Wednesday, March 21, 2012

The Fall - Levitate

Levitate (1997) **1/2

Fan reviews on are all over the place on this, and I can sympathize with both those who rave about this as one of the Fall's best-ever and those one-star reviews that revolt at this as the worst-ever disaster the Fall have ever spat out of the studio.  One thing is for certain, that both the five and one star reviewers can all agree on:  this is one WEIRD album.  The musical backing for most of the album revolves around heavily mixed WAY up-front drum patterns with Mark's filtered vocals weaving in and out of the mix, sometimes at forefront and sometimes barely intelligible behind the beats, and at seemingly random intervals:  this is one of the most bizarrely mixed records I've ever heard, with constantly alternating shifts that make no linear sense - the dramatic shifts in volume control within songs are extremely disconcerting, in a thrilling "test the speakers" way.  Take "Hurricane Edward," for example - for the first three minutes, it's a (relatively) straightforward minimalistic number in which Mark declaims over a repetitive marching drum pattern, until suddenly the entire track breaks down as Mark seemingly abandons the studio, walks across the street, and records the rest of the track from inside a phone booth (for those of you listening to the CD version, your CD is fine - the skipping at the 4:00-4:15 mark is intentionally built into the track).

Why are the songs so sonically all over the place?  The answer is simple.  The credits clearly state, "Produced by Mark E. Smith".  And being Mark E. Smith, apparently he was drunk as a lord and higher than Lemmy during the entire recording process, with no outside produce to edit out his insanity or every half-baked idea.  What wound up on the table is the most sonically interesting Fall album, ever....but let's not kid ourselves, a lot of the experimentation is flaky and half-baked.  Which wouldn't be such a problem is most of the songs were up to snuff.  This would scratch up to a better rating if I hadn't concluded that there was simply too much throwaway filler to make this an acceptable Fall release.  It's not just the goofy covers - "I'm a Mummy," and "Jungle Rock, this time - fans of late-period Fall simply have to grin and bear those.  The whole album has a lazy, tossed-off feel, as if Mark just said to hell with it and went berzerk in the studio, indulging in all his personal whims with the gee-gaws of studio equipment, having his whimsical fun without bothering to put in the work necessary to cohere these musical whims into actual songs to please music listeners.  How else can you explain (or excuse) a track like "Tragic Days," one minute and 29 seconds of lo-fi violin and industrial sawing noises (someone knocks on the door, rustles some piece of paper, and zips a zipper - track ends).  Self-indulgent?  Um, yes.  Oh, I forgot - there are three covers, technically perhaps four, since the Hiroshima eulogy, "I Come and Stand at Your Door," is repeated twice, once with poetry reading, and once as a pretty piano instrumental with the gratuitously racist title, "Jap Kid".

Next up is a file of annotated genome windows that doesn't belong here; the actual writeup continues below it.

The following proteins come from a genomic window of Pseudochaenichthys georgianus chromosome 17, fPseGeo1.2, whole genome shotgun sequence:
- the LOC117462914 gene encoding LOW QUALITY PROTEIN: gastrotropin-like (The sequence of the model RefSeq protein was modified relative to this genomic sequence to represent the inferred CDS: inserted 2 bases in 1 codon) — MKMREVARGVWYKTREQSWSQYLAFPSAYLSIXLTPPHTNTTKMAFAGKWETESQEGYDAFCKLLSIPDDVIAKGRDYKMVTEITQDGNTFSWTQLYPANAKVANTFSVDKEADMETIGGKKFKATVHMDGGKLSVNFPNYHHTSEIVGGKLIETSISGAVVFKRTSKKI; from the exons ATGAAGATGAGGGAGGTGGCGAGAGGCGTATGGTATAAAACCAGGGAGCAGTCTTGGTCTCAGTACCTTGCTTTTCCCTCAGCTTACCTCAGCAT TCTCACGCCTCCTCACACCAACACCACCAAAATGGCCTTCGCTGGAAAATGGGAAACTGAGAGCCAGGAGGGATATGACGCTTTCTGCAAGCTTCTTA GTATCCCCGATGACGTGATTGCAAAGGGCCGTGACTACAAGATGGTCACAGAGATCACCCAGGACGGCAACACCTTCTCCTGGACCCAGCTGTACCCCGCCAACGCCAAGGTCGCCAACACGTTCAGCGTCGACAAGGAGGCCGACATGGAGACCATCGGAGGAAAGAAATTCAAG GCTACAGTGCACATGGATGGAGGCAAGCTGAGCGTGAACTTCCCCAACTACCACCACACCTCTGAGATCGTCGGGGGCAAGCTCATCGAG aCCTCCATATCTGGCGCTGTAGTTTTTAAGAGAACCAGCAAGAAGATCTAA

If only all the songs (or even half of them) were as fully developed as "4 1/2 Inch," which sounds like it originated as some simply, bouncy rockabilly tune before Mark E. wrung it through his gleeful kaleidescope.  Go listen to that one, now!  I have helpfully provided the youtube below.  This one track effectively summarizes this album gone right.  Right?  I meant gloriously, messily all gone wrong.

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